With five simple words, Pope Francis stopped us in our self-regarding, self-important tracks.
“Who am I to judge?” Francis asked, when queried about gay priests. “If someone is gay and he searches for the Lord and has good will, who am I to judge?”
Um, the pope? The infallible one?
To be clear, on the issue of homosexuality, the new pope’s stance is more recasting than revelation. The difference between Francis and his predecessor, Pope Benedict XVI, involves their language about supposed sinners, not their shared conviction that the behavior is a sin.
Benedict issued a document describing homosexuality as “a strong tendency ordered toward an intrinsic moral evil” and an “objective disorder,” adding, for good measure, that men with “deep-seated homosexual tendencies” should not enter the priesthood. He didn’t have a problem with judging.
No big deal
But Francis seems determined to take the pontiff out of the pontificating business. He carried his own bag to Brazil, and thought it was no big deal. “It’s normal to carry a bag,” he said. “I’m a bit surprised that the image of the bag made its way around the world. Anyway, it wasn’t the suitcase with the codes for the nuclear bomb.”
Having begun his first international trip by announcing he did not do interviews, he ended with an hour-and-20-minute midair news conference that would have been remarkable for a politician, no less a pope.
Francis announced, disappointingly, that the no-girls-allowed sign would remain on the priestly clubhouse — Pope John Paul II, he said, had definitively stated “that door is closed” — but softened that stance with more inclusive language.
“It is not enough to have altar girls, women readers, or women as the president of Caritas,” he said, referring to the Catholic charity. “The role of women doesn’t end just with being a mother and with housework ... we don’t yet have a truly deep theology of women in the church.”
This was the papal version of the Straight Talk Express — and about as effective, even seductive, for the reporters on board as was John McCain’s openness on his campaign bus. Benedict required questions in writing, in advance, and his advisers selected which ones he would deign to answer. Francis thanked a reporter for an impertinent question about the Vatican’s gay lobby.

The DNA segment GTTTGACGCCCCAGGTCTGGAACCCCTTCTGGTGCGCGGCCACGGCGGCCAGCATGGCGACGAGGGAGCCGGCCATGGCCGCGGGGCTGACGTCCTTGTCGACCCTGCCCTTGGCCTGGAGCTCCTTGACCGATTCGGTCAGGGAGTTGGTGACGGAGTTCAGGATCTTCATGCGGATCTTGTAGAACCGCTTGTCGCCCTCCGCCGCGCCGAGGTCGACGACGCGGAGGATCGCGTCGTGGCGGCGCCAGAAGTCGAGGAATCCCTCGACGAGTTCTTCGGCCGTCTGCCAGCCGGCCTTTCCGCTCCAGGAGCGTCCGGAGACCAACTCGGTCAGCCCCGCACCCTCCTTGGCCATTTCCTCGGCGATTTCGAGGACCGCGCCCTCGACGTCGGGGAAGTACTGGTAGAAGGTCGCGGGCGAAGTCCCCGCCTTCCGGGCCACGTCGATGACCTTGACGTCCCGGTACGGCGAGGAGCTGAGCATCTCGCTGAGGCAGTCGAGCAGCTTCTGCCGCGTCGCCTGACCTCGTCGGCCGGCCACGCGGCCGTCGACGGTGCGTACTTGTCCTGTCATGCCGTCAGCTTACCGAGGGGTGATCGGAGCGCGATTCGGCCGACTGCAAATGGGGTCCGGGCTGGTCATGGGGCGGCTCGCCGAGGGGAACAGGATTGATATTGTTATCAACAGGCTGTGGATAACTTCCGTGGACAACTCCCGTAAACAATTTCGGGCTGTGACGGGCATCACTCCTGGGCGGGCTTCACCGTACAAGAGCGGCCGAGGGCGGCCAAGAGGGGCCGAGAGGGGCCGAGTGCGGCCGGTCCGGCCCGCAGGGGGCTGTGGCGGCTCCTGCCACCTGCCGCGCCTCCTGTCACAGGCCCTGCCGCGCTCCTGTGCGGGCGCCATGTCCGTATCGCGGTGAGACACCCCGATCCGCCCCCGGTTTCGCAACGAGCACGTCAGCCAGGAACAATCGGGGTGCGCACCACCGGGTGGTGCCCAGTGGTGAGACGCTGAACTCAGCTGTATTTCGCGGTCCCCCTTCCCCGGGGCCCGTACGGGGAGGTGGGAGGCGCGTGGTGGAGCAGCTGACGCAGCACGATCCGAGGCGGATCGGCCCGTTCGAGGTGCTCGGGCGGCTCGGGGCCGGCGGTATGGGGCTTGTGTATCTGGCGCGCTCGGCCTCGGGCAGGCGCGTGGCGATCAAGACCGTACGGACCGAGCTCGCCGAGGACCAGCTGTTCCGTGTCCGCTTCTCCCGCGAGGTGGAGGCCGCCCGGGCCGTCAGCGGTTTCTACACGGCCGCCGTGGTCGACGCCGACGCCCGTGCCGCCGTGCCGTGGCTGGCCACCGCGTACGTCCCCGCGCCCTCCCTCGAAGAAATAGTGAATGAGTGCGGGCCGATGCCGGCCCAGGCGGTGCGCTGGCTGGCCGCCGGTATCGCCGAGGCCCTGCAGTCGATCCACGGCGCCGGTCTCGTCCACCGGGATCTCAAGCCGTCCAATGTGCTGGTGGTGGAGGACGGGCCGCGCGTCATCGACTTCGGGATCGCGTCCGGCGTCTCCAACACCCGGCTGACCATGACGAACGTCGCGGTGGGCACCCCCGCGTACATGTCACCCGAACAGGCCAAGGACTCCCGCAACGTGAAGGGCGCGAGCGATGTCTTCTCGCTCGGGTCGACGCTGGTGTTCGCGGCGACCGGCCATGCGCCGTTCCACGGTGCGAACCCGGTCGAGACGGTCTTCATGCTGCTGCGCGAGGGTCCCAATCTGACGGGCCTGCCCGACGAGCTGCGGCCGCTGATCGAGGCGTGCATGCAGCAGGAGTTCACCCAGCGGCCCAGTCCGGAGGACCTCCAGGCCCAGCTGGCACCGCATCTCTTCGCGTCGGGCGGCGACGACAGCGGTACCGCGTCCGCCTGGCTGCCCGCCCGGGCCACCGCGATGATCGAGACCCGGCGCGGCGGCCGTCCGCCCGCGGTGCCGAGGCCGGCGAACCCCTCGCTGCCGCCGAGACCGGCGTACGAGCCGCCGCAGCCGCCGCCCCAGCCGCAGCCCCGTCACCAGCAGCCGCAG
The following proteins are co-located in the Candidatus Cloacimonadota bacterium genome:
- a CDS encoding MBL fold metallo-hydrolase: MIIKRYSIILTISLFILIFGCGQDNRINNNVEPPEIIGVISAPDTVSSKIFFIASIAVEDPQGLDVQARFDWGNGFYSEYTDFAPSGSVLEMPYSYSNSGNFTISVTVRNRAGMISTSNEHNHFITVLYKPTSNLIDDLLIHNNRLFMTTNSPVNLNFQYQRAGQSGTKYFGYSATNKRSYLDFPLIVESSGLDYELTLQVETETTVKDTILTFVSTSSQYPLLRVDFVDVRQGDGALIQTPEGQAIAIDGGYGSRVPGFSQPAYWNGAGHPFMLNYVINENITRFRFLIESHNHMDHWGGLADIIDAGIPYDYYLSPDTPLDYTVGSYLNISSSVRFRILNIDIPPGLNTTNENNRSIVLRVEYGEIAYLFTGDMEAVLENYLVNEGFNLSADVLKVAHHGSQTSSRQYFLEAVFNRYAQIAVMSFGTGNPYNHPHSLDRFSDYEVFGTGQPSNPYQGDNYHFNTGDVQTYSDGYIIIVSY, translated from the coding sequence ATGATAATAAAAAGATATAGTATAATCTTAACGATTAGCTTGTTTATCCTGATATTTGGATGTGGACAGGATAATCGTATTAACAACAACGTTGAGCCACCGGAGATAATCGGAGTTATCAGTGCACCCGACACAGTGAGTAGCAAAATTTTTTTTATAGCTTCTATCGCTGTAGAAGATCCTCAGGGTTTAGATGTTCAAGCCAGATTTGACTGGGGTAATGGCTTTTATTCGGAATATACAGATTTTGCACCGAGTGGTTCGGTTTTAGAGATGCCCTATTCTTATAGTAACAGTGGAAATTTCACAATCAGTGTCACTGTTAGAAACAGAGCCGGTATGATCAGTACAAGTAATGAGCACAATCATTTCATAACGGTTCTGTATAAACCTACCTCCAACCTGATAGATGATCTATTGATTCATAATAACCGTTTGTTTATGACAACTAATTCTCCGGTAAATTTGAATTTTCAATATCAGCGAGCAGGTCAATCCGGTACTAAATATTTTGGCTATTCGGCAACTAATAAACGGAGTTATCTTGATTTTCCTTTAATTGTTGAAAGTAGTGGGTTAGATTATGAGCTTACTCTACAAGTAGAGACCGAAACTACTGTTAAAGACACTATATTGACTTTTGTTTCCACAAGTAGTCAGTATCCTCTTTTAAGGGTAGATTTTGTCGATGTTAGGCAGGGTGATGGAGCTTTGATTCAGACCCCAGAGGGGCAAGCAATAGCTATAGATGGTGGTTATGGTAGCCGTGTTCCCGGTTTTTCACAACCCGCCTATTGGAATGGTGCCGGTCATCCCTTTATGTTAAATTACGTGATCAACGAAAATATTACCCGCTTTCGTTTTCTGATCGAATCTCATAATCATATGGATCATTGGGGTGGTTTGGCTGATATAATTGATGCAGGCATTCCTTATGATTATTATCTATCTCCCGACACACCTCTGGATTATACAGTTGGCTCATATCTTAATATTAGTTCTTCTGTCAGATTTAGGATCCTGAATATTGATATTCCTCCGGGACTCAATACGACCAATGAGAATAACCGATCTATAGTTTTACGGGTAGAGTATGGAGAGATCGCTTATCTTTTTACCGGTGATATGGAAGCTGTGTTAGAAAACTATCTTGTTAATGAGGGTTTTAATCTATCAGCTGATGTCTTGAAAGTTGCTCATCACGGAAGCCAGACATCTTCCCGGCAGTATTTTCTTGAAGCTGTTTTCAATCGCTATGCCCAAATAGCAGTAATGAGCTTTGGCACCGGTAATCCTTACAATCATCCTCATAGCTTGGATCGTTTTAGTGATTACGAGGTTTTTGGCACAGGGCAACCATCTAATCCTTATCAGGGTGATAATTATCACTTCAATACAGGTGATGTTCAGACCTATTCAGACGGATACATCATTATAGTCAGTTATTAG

But the lasting phrase from his news conference, one with resonance to Catholics and non-Catholics alike, will no doubt be, “Who am I to judge?” This is not a common question in the modern age. We live in an American Idol culture in which judging is celebrated and judges are celebrities. The harsher, even crueler, the judging, the higher the judge’s profile. “So You Think You Can Dance?” “You’re Fired!” “Chopped.”
The audience is riveted by the buildup to the moment of judgment, by the prospect that those being judged will lash out or, better yet, dissolve in tears. We sit at home, simultaneously playing judge ourselves and feeling relief that we are not among the judged.
Yes, we as a society are less inclined to moral judgments, and that is, for the most part, a happy development.
But if we are less willing to make moral pronouncements, we seem ever more willing to judge others for just about everything else, and to revel in the certitude of our judgments. You be the judge.
This may seem a strange argument, coming as it does from someone who gets paid to pronounce judgments. In my line of work, hubris is a job requirement; we judge presidents and politicians, justices and juries, never having worn their shoes. The more stiletto-sharp the judgment, the higher the number of online page views, the greater the deluge of television invitations. There is no profit in mealy-mouthed uncertainty.
Francis’ admonition about humility called to mind Justice Robert Jackson’s famous quote about the Supreme Court, in the 1953 case of Brown v. Allen, “We are not final because we are infallible, but we are infallible only because we are final.”
Most of us are neither justices nor popes, with infallibility conferred by the Constitution or by an even higher authority. But the humility of the supposedly infallible is a valuable lesson to the merer mortals among us. “Who am I to judge” is always a good place to begin.
Washington Post Writers Group